Ex-IBT Media Workers Claim Insufficient Severance, Unpaid Invoices
Laid-off journalists took to Twitter after Newsweek's parent company denied severance adjustment.
Laid-off employees of IBT Media — owners of Newsweek and the International Business Times — are speaking out against the company, claiming employees were let go with no warning and insufficient severance during major cuts to staff at the end of June.
The workers took to Twitter on Thursday under the hashtag #IBTWTF, after IBT Media denied a group request for better severance packages. Employees were offered one week of severance for every year at the company, with those employed any less than a year receiving nothing.
“We felt that the severance on offer was unacceptable,” Owen Davis, a former IBTimes finance writer, tells Folio:. “A lot of us put in long hours, and helped establish IBTimes as a more reputable brand and source of quality journalism.”
“After a pattern of what we felt was a lack of respect from the company, we decided that some of us were going to speak out and bring this to public attention,” Davis says. “It’s a definite issue in the industry and we wouldn’t like to see it again.”
Thirty-two people signed a letter dated July 22, which demanded that the company pay two weeks of severance for every year of service, plus one week to employees at the company for less than a year.
The letter also requested compensation for accrued paid time off. In the letter denying severance adjustments, an HR rep said that vacation pay was only given to IBT Media employees working in states, like California, that mandate such compensation.
Some of the signatories have since signed severance agreements, but others, like Davis, are holding out for better offers.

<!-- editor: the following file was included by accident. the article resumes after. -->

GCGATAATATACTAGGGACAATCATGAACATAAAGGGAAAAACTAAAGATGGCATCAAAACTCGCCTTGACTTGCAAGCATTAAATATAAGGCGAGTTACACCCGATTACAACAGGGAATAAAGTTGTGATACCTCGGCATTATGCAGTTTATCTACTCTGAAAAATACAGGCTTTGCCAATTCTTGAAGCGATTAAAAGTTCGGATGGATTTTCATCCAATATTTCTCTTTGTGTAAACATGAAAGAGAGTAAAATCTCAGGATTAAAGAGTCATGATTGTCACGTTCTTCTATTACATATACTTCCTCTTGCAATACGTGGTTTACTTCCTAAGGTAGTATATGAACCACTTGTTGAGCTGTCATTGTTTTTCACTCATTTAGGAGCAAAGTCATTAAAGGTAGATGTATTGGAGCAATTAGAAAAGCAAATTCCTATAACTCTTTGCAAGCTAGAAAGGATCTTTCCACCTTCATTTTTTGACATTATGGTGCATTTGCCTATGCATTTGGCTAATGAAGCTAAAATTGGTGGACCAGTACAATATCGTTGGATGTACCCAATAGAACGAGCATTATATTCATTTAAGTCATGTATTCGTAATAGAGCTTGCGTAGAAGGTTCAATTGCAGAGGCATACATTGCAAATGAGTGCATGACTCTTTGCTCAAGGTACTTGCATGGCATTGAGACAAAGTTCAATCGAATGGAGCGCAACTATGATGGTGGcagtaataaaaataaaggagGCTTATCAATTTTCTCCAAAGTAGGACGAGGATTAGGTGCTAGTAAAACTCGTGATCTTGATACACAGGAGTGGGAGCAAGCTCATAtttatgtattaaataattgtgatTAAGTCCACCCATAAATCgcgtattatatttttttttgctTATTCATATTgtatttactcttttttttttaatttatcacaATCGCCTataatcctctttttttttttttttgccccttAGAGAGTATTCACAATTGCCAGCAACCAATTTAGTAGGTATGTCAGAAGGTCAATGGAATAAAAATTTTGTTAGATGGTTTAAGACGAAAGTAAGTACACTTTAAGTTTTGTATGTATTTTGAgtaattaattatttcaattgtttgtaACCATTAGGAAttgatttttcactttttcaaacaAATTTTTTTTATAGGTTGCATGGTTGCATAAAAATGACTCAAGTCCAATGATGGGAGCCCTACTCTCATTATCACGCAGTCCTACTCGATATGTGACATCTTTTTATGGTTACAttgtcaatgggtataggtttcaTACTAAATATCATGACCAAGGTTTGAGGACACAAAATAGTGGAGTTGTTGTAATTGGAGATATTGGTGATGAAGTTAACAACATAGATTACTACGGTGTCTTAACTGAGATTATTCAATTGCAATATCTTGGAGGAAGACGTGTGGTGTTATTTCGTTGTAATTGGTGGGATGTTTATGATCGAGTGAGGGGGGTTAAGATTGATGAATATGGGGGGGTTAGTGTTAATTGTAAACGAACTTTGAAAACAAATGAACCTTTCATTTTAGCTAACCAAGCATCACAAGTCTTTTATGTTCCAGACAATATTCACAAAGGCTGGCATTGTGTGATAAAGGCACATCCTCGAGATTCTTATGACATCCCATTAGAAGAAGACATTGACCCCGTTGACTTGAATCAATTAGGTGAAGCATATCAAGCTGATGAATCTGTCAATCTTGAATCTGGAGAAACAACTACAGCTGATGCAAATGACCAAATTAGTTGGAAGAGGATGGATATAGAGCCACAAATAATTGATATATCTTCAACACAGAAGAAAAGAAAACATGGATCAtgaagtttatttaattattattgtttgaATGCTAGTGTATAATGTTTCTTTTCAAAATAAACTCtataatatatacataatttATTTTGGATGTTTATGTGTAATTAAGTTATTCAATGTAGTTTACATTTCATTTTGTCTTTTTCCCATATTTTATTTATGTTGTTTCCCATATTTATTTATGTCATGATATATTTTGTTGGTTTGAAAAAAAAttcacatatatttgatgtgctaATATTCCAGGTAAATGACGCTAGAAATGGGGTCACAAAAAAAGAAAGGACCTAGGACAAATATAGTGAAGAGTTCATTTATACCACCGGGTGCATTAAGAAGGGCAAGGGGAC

While severance was at the forefront of the conversation, other journalists chimed in with their experiences at IBT Media. Some international and freelance journalists claimed they haven’t been paid for the month of June, while another claimed unpaid invoices worth several thousand dollars.
IBT owes me several thousand dollars for two Newsweek stories I wrote. The refusal to pay despite my follow-ups is disgusting #IBTWTF
— ((RossKennethUrken)) (@RossKUrken) July 28, 2016
Others complained about a general lack of responsiveness from IBT Media. IBTimes changed HR managers in the days preceding the mass layoffs, leaving a new replacement to handle layoffs and severance concerns.
You know what's not fun? Spending two weeks unsure whether you have health care because the place that laid you off won't email back #IBTWTF
— Ned Resnikoff (@resnikoff) July 28, 2016
To that effect, IBT Media did not respond to multiple requests from Folio: for comment.
An estimated 50-plus people were laid off by IBT Media this year through layoffs in March and June. This included the elimination of the IBTimes Los Angeles Bureau, and the near elimination of the San Francisco office, which a source tells Folio: shrunk from six people to one person.
IBT Media announced at the end of June that the International Business Times will integrate with IBT's other brands, including Medical Daily, iDigitalTimes, Fashion Times, and the Latin Times. That entity will be led by International Business Times editor-in-chief Dayan Candappa.